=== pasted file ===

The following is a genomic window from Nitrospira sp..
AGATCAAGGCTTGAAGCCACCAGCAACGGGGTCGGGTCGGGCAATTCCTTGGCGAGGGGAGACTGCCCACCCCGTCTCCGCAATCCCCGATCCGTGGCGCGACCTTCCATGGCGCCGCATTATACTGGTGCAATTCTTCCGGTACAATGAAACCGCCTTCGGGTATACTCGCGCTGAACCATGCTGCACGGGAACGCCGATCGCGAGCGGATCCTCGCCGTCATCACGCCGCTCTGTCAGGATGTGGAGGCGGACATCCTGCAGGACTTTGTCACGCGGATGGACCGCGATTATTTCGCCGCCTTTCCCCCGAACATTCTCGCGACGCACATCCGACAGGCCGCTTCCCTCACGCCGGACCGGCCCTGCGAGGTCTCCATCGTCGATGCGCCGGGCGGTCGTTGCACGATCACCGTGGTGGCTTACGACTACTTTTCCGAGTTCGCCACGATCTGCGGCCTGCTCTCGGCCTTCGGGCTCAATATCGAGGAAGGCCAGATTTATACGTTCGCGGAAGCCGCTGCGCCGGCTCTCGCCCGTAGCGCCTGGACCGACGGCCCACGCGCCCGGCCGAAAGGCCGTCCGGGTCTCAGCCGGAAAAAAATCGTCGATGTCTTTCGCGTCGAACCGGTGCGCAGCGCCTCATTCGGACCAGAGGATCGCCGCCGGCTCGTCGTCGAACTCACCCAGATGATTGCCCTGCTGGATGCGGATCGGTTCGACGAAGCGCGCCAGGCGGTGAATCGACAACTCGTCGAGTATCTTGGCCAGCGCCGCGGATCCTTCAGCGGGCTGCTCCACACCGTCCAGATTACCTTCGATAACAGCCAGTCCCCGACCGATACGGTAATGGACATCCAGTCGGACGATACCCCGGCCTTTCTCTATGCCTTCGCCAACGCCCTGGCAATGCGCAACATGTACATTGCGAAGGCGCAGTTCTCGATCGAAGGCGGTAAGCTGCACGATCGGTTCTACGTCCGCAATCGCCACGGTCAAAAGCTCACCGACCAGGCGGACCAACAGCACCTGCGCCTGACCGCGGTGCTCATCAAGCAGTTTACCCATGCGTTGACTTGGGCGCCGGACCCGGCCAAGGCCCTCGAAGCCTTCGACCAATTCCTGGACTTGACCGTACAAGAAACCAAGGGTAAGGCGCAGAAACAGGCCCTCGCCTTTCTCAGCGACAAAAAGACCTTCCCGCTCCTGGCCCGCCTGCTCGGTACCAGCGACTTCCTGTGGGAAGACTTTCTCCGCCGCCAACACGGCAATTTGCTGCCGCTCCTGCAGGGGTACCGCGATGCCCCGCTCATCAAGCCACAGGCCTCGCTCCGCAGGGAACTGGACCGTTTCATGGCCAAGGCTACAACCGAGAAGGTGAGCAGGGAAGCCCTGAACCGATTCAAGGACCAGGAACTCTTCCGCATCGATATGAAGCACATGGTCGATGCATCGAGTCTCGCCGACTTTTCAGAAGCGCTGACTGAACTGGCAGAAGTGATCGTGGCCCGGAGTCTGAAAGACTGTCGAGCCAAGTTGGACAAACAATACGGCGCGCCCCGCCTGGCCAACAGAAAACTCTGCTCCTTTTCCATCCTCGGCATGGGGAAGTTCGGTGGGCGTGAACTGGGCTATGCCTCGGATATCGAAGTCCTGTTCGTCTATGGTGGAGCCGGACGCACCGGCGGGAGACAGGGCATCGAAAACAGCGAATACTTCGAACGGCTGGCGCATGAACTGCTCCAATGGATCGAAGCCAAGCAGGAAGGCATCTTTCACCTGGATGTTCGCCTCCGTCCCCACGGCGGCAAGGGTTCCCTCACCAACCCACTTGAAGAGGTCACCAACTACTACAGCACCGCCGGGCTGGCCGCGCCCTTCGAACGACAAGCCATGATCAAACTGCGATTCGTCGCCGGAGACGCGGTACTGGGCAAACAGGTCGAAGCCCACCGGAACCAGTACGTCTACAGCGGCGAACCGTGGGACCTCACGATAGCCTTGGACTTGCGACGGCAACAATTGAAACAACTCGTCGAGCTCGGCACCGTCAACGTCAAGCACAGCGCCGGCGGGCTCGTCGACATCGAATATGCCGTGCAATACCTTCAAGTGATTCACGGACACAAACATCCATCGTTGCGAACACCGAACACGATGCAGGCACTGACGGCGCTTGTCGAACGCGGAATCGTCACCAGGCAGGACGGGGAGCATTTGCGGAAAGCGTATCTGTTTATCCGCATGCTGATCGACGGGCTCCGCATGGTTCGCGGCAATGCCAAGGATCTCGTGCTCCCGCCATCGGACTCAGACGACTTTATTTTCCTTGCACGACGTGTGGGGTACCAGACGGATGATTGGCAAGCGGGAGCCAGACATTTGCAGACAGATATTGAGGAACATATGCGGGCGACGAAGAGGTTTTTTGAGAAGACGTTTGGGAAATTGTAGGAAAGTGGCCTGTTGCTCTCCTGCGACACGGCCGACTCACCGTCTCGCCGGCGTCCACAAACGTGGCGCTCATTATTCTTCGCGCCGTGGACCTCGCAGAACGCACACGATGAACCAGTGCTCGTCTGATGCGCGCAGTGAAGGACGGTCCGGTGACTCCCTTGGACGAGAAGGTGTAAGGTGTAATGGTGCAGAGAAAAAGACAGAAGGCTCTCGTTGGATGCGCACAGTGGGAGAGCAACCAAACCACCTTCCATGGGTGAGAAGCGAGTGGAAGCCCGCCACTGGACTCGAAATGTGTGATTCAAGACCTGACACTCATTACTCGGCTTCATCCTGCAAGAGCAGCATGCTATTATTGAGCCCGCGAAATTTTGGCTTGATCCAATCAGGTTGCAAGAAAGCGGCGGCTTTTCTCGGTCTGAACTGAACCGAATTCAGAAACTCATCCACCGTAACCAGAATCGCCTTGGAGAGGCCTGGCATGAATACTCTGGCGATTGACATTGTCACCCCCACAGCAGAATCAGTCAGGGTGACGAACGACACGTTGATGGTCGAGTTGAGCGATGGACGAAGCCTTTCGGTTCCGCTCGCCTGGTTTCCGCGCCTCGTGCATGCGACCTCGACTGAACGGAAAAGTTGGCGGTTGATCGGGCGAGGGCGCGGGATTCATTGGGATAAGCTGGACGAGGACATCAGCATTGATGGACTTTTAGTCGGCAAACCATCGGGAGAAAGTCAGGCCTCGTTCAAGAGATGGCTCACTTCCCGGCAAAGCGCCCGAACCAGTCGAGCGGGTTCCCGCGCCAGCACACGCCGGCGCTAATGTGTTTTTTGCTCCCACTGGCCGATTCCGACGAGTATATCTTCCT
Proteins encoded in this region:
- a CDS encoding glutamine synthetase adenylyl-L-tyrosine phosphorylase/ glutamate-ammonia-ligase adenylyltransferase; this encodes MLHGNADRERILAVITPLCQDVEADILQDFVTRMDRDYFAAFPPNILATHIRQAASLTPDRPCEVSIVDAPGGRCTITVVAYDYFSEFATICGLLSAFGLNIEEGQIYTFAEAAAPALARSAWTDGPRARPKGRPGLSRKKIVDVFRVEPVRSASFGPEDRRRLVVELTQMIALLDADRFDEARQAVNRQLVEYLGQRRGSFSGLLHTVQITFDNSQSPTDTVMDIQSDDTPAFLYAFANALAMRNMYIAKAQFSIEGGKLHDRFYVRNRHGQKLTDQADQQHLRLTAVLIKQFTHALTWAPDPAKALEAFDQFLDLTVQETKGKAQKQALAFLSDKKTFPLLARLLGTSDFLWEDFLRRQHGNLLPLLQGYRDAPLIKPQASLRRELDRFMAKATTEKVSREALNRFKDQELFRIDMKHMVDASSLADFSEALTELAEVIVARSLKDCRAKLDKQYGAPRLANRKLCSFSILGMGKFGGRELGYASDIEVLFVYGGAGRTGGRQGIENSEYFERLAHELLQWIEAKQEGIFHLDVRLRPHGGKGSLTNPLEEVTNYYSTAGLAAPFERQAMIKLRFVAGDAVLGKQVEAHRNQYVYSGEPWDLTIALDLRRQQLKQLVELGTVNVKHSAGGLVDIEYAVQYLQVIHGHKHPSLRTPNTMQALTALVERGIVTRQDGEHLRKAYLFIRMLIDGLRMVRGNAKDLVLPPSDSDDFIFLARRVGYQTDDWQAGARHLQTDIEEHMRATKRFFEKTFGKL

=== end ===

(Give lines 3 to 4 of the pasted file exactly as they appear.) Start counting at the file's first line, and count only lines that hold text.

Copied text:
Proteins encoded in this region:
- a CDS encoding glutamine synthetase adenylyl-L-tyrosine phosphorylase/ glutamate-ammonia-ligase adenylyltransferase; this encodes MLHGNADRERILAVITPLCQDVEADILQDFVTRMDRDYFAAFPPNILATHIRQAASLTPDRPCEVSIVDAPGGRCTITVVAYDYFSEFATICGLLSAFGLNIEEGQIYTFAEAAAPALARSAWTDGPRARPKGRPGLSRKKIVDVFRVEPVRSASFGPEDRRRLVVELTQMIALLDADRFDEARQAVNRQLVEYLGQRRGSFSGLLHTVQITFDNSQSPTDTVMDIQSDDTPAFLYAFANALAMRNMYIAKAQFSIEGGKLHDRFYVRNRHGQKLTDQADQQHLRLTAVLIKQFTHALTWAPDPAKALEAFDQFLDLTVQETKGKAQKQALAFLSDKKTFPLLARLLGTSDFLWEDFLRRQHGNLLPLLQGYRDAPLIKPQASLRRELDRFMAKATTEKVSREALNRFKDQELFRIDMKHMVDASSLADFSEALTELAEVIVARSLKDCRAKLDKQYGAPRLANRKLCSFSILGMGKFGGRELGYASDIEVLFVYGGAGRTGGRQGIENSEYFERLAHELLQWIEAKQEGIFHLDVRLRPHGGKGSLTNPLEEVTNYYSTAGLAAPFERQAMIKLRFVAGDAVLGKQVEAHRNQYVYSGEPWDLTIALDLRRQQLKQLVELGTVNVKHSAGGLVDIEYAVQYLQVIHGHKHPSLRTPNTMQALTALVERGIVTRQDGEHLRKAYLFIRMLIDGLRMVRGNAKDLVLPPSDSDDFIFLARRVGYQTDDWQAGARHLQTDIEEHMRATKRFFEKTFGKL